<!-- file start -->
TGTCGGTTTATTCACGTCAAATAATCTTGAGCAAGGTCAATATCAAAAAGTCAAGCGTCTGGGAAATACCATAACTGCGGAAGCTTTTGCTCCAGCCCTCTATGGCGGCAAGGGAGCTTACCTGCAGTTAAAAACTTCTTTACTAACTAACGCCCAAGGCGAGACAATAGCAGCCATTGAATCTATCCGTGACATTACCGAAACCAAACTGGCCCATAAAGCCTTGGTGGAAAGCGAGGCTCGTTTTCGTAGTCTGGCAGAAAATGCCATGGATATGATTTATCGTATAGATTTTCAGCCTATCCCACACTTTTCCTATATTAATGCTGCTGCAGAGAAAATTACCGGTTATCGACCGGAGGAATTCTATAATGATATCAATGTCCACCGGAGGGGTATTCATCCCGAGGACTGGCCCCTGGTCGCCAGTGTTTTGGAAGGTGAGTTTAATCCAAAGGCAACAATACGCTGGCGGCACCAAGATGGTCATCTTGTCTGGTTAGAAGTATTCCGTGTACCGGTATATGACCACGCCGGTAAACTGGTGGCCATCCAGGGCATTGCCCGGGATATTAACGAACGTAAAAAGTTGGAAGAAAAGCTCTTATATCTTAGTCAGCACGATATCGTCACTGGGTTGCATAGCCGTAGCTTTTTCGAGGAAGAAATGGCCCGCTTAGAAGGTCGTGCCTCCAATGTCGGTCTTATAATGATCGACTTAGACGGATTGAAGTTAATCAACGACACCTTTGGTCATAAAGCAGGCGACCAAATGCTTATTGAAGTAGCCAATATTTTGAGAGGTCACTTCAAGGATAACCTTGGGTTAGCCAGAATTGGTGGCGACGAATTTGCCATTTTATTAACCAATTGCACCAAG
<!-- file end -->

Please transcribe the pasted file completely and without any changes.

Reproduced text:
TGTCGGTTTATTCACGTCAAATAATCTTGAGCAAGGTCAATATCAAAAAGTCAAGCGTCTGGGAAATACCATAACTGCGGAAGCTTTTGCTCCAGCCCTCTATGGCGGCAAGGGAGCTTACCTGCAGTTAAAAACTTCTTTACTAACTAACGCCCAAGGCGAGACAATAGCAGCCATTGAATCTATCCGTGACATTACCGAAACCAAACTGGCCCATAAAGCCTTGGTGGAAAGCGAGGCTCGTTTTCGTAGTCTGGCAGAAAATGCCATGGATATGATTTATCGTATAGATTTTCAGCCTATCCCACACTTTTCCTATATTAATGCTGCTGCAGAGAAAATTACCGGTTATCGACCGGAGGAATTCTATAATGATATCAATGTCCACCGGAGGGGTATTCATCCCGAGGACTGGCCCCTGGTCGCCAGTGTTTTGGAAGGTGAGTTTAATCCAAAGGCAACAATACGCTGGCGGCACCAAGATGGTCATCTTGTCTGGTTAGAAGTATTCCGTGTACCGGTATATGACCACGCCGGTAAACTGGTGGCCATCCAGGGCATTGCCCGGGATATTAACGAACGTAAAAAGTTGGAAGAAAAGCTCTTATATCTTAGTCAGCACGATATCGTCACTGGGTTGCATAGCCGTAGCTTTTTCGAGGAAGAAATGGCCCGCTTAGAAGGTCGTGCCTCCAATGTCGGTCTTATAATGATCGACTTAGACGGATTGAAGTTAATCAACGACACCTTTGGTCATAAAGCAGGCGACCAAATGCTTATTGAAGTAGCCAATATTTTGAGAGGTCACTTCAAGGATAACCTTGGGTTAGCCAGAATTGGTGGCGACGAATTTGCCATTTTATTAACCAATTGCACCAAG